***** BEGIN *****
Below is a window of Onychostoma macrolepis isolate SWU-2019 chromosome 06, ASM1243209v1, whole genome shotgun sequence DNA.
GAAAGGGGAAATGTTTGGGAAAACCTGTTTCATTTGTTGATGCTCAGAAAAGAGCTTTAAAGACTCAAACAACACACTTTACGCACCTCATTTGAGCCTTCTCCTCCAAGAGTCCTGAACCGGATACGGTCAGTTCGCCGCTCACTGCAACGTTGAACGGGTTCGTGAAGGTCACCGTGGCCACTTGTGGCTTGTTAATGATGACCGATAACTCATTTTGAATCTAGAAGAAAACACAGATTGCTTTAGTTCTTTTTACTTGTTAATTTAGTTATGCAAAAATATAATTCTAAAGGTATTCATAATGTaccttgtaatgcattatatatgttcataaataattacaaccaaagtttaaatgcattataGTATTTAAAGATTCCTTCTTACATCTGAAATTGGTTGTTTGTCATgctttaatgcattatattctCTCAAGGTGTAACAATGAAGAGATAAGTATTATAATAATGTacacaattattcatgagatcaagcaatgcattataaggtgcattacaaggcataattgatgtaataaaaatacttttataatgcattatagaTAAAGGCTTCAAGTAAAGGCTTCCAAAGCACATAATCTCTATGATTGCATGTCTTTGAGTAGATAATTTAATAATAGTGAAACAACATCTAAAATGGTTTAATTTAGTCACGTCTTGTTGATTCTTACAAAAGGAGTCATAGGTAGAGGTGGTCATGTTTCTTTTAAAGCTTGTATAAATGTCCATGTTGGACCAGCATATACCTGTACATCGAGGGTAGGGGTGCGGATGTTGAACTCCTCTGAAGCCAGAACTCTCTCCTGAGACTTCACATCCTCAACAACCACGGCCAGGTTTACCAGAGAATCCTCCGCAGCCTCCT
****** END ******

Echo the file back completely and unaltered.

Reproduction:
Below is a window of Onychostoma macrolepis isolate SWU-2019 chromosome 06, ASM1243209v1, whole genome shotgun sequence DNA.
GAAAGGGGAAATGTTTGGGAAAACCTGTTTCATTTGTTGATGCTCAGAAAAGAGCTTTAAAGACTCAAACAACACACTTTACGCACCTCATTTGAGCCTTCTCCTCCAAGAGTCCTGAACCGGATACGGTCAGTTCGCCGCTCACTGCAACGTTGAACGGGTTCGTGAAGGTCACCGTGGCCACTTGTGGCTTGTTAATGATGACCGATAACTCATTTTGAATCTAGAAGAAAACACAGATTGCTTTAGTTCTTTTTACTTGTTAATTTAGTTATGCAAAAATATAATTCTAAAGGTATTCATAATGTaccttgtaatgcattatatatgttcataaataattacaaccaaagtttaaatgcattataGTATTTAAAGATTCCTTCTTACATCTGAAATTGGTTGTTTGTCATgctttaatgcattatattctCTCAAGGTGTAACAATGAAGAGATAAGTATTATAATAATGTacacaattattcatgagatcaagcaatgcattataaggtgcattacaaggcataattgatgtaataaaaatacttttataatgcattatagaTAAAGGCTTCAAGTAAAGGCTTCCAAAGCACATAATCTCTATGATTGCATGTCTTTGAGTAGATAATTTAATAATAGTGAAACAACATCTAAAATGGTTTAATTTAGTCACGTCTTGTTGATTCTTACAAAAGGAGTCATAGGTAGAGGTGGTCATGTTTCTTTTAAAGCTTGTATAAATGTCCATGTTGGACCAGCATATACCTGTACATCGAGGGTAGGGGTGCGGATGTTGAACTCCTCTGAAGCCAGAACTCTCTCCTGAGACTTCACATCCTCAACAACCACGGCCAGGTTTACCAGAGAATCCTCCGCAGCCTCCT